[Addendum 2011.08.19] Riding my bike after writing this post, I realized that I should not have been surprised to see Lowell Wood’s name associated with projects of the sort that IV is working on. Wood, like Teller before him, built his career around the “boogeyman” of the era – the prospect of global nuclear war with the USSR. Once that threat passed, Wood was left without a “bad guy” to fight. I do not believe, from what I have read, that Wood is a fraud. Rather, I think that he is a true believer; he genuinely believes that he has the solutions to the potential and real woes that could and are plaguing mankind. So once the USSR threat ceased to exist, he moved on to the latest and greatest boogeyman – global warming & climate change, as well as, it appears, various diseases. I think that iconoclasts and entrepreneurs and inventors and tinkerers are wonderful. I just wish that more respect was given to those that actually have a track record of solving problems and that more skepticism was shown to those who have a track record of not solving them.
I can’t actually believe I’m going to write a “book review” on my blog, but I am. Or, rather, I’m going to write a review of two particular subsections of a book. I just finished reading, Superfreakonomics, the followup to the immensely popular and successful Freakonomics, both Dr. Steven Levitt and Stephen Dubner. I was a huge fan of the first book, and while I’d say I’m a fan of the second book, there were two particular instances I found troubling. In the first book, there was a pervasive attitude of, “I don’t care what you tell me, I care what the data tell me.” This lead to both revolutionary ideas – the crime drop of the 90s was a byproduct, in large part, of Roe v. Wade – and obvious ones that it was nice to have proof of – your real estate agent has his/her own best interest at heart, not yours. In the second book, this trend continued for the most part, with two notable exceptions. In both of these cases, Levitt and Dubner took some data basically at face value, and, in both cases, I don’t think the data underlying the arguments are strong enough to warrant that.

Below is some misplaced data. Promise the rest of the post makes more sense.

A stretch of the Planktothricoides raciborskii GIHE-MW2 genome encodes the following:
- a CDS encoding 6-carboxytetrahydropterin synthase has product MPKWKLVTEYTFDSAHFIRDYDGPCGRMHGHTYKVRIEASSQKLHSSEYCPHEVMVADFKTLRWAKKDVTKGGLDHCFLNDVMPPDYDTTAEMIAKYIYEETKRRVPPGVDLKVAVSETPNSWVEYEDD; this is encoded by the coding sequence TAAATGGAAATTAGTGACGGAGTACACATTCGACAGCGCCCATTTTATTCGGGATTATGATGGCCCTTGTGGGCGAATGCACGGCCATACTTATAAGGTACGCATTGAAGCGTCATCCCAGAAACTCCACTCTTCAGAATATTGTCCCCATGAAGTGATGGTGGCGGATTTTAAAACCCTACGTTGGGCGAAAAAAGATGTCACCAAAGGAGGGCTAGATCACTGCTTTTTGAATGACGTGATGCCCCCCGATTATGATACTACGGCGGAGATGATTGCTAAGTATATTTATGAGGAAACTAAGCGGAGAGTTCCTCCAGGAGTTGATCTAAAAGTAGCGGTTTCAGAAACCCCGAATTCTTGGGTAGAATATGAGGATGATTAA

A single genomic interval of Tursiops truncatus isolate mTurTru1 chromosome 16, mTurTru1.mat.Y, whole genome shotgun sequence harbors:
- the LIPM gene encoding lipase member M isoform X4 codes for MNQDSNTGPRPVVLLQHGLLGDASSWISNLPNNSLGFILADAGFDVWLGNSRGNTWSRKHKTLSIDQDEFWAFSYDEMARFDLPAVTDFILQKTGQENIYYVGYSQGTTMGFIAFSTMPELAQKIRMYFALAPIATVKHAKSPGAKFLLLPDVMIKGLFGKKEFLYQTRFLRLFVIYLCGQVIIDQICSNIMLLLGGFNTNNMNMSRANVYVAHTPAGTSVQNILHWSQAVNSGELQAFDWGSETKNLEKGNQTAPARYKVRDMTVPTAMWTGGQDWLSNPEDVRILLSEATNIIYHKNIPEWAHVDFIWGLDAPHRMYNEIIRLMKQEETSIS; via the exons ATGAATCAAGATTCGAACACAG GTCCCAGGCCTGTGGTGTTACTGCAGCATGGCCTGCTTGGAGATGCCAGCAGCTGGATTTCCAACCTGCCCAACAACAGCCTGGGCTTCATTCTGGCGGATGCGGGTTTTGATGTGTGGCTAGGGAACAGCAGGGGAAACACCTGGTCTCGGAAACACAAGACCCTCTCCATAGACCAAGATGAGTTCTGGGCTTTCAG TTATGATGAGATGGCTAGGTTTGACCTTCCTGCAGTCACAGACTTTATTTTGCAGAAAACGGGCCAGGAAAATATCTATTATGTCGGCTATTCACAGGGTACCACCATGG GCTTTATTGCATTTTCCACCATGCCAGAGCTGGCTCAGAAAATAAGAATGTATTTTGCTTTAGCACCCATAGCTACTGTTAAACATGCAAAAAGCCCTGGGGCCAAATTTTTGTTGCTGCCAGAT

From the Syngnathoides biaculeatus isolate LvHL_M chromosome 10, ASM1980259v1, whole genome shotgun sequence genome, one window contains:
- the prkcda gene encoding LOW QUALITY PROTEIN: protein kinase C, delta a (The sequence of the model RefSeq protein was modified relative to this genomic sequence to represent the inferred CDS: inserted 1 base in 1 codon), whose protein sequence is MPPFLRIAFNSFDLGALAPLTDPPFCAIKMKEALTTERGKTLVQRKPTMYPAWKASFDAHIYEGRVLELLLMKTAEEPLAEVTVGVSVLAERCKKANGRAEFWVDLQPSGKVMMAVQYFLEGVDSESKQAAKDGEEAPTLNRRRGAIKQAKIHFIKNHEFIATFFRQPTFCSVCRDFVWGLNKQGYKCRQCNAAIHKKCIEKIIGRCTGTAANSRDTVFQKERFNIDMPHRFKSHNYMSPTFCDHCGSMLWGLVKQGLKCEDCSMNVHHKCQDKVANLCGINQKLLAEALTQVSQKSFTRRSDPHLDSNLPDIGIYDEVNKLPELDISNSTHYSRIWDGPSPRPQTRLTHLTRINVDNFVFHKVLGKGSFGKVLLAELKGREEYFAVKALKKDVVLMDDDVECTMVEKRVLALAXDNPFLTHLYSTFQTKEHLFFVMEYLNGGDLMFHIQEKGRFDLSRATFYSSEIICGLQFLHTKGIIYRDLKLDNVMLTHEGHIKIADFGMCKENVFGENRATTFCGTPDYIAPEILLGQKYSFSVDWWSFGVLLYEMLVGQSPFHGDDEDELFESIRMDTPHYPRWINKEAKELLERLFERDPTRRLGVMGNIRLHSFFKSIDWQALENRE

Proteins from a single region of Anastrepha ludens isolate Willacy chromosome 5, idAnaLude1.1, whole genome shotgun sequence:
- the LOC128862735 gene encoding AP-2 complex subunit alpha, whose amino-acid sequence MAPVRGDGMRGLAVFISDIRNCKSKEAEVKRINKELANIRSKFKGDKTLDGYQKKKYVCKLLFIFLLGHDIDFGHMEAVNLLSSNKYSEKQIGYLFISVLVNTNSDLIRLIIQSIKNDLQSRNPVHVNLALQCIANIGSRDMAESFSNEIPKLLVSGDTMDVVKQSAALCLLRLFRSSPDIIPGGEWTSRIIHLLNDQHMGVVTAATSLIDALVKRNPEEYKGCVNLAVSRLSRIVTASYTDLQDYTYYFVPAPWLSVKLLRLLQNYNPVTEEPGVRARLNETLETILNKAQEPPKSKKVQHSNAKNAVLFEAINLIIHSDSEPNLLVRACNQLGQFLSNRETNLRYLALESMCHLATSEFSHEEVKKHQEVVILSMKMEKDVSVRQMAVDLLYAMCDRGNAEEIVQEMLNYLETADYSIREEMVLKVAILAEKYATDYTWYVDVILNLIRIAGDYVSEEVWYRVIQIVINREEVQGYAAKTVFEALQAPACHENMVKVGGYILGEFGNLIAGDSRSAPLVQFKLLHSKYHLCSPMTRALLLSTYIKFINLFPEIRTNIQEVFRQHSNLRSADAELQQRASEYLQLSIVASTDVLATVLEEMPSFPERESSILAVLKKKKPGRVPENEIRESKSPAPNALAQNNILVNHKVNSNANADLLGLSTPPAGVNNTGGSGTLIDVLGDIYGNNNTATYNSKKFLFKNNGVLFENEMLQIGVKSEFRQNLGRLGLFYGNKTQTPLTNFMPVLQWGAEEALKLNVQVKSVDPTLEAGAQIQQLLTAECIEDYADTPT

The first instance is in Chapter 2, when they reference the work of Anders Ericsson, father of the so-called “10,000hr Rule.” Ericsson’s work was the foundation for a lot of other books – Outliers, Talent is Overrated, and The Talent Code. Generally speaking, Andersson is of the belief that, to borrow from the title of Geoff Colvin’s book, “talent is overrated.” Or that what we think of as talent is often the result of other things like the “birthday bulge,” whereby a nine year old boy born on Jan 2 and a nine year old boy born on Dec 31 are considered the same age, as of Jan 1, with regards to sports teams, despite the fact that one is basically a full year older, or, to give some better perspective, the one boy is more than 10% older (at least at that young age). 10% is a lot. There is no denying the influence of that “extra year” on development. But Ericsson takes his conclusions further when he starts talking about deliberate practice – the source of the 10,000 “rule.” And this is where the data get a little thin. The Science of Sport bloggers, Dr. Ross Tucker and Dr. Jonathan Dugas of South Africa, pretty thoroughly dismantle Ericsson’s data, mostly by pointing out that his rule doesn’t present any standard deviation. The most effective example, I think, is Michael Phelps, who was 5th in the Olympic final for the 200m butterfly at the age of 15, roughly four years (i.e., well shy of 10,000hrs) after he started swimming competitively. Ultimately, by looking at the data – the same data that Levitt and Dubner should have considered but didn’t, largely because they gave the topic relatively short shrift due to it’s “extensive” coverage in the aforementioned books – Tucker and Dugas show that, unsurprisingly, the 10,000 hour rule is pretty much bunk. Some people need a lot more practice to “make it,” some a lot less, and some never make it regardless of how much they practice. It’s a very insightful two part series – very “freakonomics-esque” – that is covered in Part 1: Genes vs. Training and Part 2: Genes and performances. The basic summary is this: the data show that the standard deviation from 10,000 hours (which is indeed roughly the average amount of deliberate practice it takes to become a “master”) is so large as to basically totally discredit the idea that it is practice that makes champions. They conclude the second part with a nice quote, “To become an Olympic champion, the very best of the best, you need to tick the boxes. Genes is without a doubt one of those boxes. But so too are opportunities. And so is success genetics or training? It’s both. In fact, it’s 100% genetic, and 100% training.” As always, trust the data.